Self esteem, health and comprehensive sex education

The content of sex education in schools and communities varies hugely – not only worldwide or by country, but also between states and counties. The prevalence of Abstinence Only Until Marriage (AOUM) education is threatening reproductive and human rights by failing to provide adolescents with comprehensive advice on protecting themselves sexually and emotionally.

By contrast, the UN report that comprehensive sex education permits young people to ‘explore their attitudes and values, and to practice their decision-making and other life skills they will need to make informed choices about their sexual lives’. Non-judgemental, comprehensive sex education (CSE) has been linked to higher self-esteem and safer sexual practises among adolescents and young people.

Abstinence-only programmes

Often, non-secular and non fact-based abstinence-only sex education reinforces antiquated gender stereotypes. By encouraging female passivity and male dominance and accepting a sexual double standard of boys wanting sex and ‘good’ girls remaining chaste, AOUM education sends a slut-shaming message that disempowers women.

Traditional gender roles encourage rape culture as ideas that ‘boys will be boys’, and blame male lust and unwanted attention on immodesty. Society’s sexualisation of the female body is not addressed, nor the natural development of sexual urges in adolescence. Girls entering puberty that have received abstinence-only sex education often feel guilt and shame as educators suggest that chastity is conducive to a woman’s worth and marriageability.

Insufficient sex education can lead to depression, risky behaviour, low-self esteem and isolation. As girls tend to start puberty earlier than boys, they often suffer more confusion and frustration about physical, emotional and sexual changes in addition to moral and religious pressure to abstain from sexual activity. Depression is more prevalent in teenage girls who develop earlier.

With a lack of access to accurate information about preventing STDs and pregnancy, rates often soar. In Uganda, 7% of the population are HIV positive or have AIDS. A quarter of teenage girls are pregnant or already mothers. The prevalence of STDs and teenage pregnancy have not prevented the government from enforcing a strict ban on Comprehensive Sex Education. Young unmarried mothers are often ostracised from their communities and families and are expelled from school. Without education on safe sex and available contraception, pregnancy and sexually transmitted diseases are jeopardising the academic success and body autonomy of many young women all over the world.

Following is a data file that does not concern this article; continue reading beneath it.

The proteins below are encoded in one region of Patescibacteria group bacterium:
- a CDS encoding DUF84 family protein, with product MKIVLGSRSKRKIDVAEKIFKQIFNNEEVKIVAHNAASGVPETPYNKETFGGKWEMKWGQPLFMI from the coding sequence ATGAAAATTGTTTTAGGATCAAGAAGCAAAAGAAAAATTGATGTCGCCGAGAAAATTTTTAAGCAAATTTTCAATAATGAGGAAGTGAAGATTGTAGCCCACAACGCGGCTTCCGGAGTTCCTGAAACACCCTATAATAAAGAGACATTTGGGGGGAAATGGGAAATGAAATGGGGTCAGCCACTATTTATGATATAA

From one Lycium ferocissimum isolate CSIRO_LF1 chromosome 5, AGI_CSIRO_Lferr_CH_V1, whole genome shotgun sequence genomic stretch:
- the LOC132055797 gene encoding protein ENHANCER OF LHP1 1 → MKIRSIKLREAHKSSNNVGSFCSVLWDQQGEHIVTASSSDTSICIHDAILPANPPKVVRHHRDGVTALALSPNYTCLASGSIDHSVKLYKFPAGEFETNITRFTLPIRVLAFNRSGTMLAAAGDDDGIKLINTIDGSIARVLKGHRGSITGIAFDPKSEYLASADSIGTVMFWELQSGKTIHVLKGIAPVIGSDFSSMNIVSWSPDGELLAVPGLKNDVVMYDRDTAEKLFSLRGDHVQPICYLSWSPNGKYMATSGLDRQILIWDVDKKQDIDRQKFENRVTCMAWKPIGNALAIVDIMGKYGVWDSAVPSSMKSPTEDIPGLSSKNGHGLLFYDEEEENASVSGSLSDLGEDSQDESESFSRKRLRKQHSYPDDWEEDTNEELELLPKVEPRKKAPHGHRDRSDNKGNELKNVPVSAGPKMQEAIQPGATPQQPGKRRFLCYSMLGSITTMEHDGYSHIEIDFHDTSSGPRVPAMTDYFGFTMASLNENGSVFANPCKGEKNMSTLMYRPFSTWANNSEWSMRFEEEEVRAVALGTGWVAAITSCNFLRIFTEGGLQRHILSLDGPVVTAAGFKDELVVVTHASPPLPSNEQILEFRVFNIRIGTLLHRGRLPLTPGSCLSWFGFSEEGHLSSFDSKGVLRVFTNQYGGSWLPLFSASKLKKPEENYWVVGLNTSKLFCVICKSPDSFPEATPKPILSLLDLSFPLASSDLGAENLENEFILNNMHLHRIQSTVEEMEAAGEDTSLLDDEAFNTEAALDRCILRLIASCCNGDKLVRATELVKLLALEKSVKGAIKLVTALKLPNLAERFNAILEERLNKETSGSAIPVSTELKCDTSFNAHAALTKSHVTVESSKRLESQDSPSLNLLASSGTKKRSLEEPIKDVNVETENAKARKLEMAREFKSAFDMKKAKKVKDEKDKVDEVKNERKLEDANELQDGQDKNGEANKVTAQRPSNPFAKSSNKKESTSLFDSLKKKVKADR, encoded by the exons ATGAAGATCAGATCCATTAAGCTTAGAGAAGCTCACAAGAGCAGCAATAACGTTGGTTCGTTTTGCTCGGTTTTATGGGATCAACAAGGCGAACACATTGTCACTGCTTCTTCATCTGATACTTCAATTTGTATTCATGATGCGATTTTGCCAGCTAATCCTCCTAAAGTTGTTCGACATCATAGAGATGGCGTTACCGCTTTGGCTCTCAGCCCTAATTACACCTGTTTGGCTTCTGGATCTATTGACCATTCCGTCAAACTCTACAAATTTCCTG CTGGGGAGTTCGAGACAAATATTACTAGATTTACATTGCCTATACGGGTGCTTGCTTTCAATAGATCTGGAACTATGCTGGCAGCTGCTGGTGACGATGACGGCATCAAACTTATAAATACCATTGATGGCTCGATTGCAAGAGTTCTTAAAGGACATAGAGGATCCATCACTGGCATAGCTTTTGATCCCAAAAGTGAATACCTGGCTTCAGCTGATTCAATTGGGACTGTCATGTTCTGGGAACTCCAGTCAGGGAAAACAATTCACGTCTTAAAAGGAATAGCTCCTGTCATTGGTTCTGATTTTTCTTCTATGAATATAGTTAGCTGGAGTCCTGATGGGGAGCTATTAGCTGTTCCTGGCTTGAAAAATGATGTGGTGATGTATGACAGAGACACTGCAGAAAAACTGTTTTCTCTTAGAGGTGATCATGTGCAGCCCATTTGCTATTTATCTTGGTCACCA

Americans who have only received AOUM education are statistically less likely to use condoms or be aware of STD testing and how to prevent pregnancy. In the USA, just 55% of boys and 60% of girls report (2015) having received information about contraception. There, $2 billion of federal funds have been spent on Abstinence Only Until Marriage (AOUM) programmes since 1982 and only 13 states mandate that sex education provides accurate, scientific information about sex. False messages are based on the premise that abstinence is the only way to effectively prevent pregnancy and STDs. Educators incorrectly suggest that a 43 day old foetus is a thinking person, that condoms fail to prevent HIV transmission thirty-one percent of the time and that ten percent of women who have abortions become sterile.